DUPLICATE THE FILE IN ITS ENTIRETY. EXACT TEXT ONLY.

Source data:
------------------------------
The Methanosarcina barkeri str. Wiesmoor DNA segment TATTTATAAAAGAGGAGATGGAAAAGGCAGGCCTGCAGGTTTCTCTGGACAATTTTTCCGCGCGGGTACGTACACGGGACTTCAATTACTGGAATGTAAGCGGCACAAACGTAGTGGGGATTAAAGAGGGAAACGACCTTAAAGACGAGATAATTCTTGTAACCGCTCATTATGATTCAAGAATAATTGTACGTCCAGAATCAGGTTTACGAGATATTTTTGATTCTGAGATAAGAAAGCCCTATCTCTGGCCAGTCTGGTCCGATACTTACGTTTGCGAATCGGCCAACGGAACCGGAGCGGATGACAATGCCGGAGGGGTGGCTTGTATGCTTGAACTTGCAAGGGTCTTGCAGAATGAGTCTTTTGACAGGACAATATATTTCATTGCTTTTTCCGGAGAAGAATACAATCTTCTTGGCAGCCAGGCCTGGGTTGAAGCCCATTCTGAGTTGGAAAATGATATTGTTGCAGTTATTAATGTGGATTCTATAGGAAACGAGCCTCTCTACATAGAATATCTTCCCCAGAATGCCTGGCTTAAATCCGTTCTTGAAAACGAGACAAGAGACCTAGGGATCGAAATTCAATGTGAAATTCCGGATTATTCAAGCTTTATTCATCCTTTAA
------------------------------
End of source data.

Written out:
The Methanosarcina barkeri str. Wiesmoor DNA segment TATTTATAAAAGAGGAGATGGAAAAGGCAGGCCTGCAGGTTTCTCTGGACAATTTTTCCGCGCGGGTACGTACACGGGACTTCAATTACTGGAATGTAAGCGGCACAAACGTAGTGGGGATTAAAGAGGGAAACGACCTTAAAGACGAGATAATTCTTGTAACCGCTCATTATGATTCAAGAATAATTGTACGTCCAGAATCAGGTTTACGAGATATTTTTGATTCTGAGATAAGAAAGCCCTATCTCTGGCCAGTCTGGTCCGATACTTACGTTTGCGAATCGGCCAACGGAACCGGAGCGGATGACAATGCCGGAGGGGTGGCTTGTATGCTTGAACTTGCAAGGGTCTTGCAGAATGAGTCTTTTGACAGGACAATATATTTCATTGCTTTTTCCGGAGAAGAATACAATCTTCTTGGCAGCCAGGCCTGGGTTGAAGCCCATTCTGAGTTGGAAAATGATATTGTTGCAGTTATTAATGTGGATTCTATAGGAAACGAGCCTCTCTACATAGAATATCTTCCCCAGAATGCCTGGCTTAAATCCGTTCTTGAAAACGAGACAAGAGACCTAGGGATCGAAATTCAATGTGAAATTCCGGATTATTCAAGCTTTATTCATCCTTTAA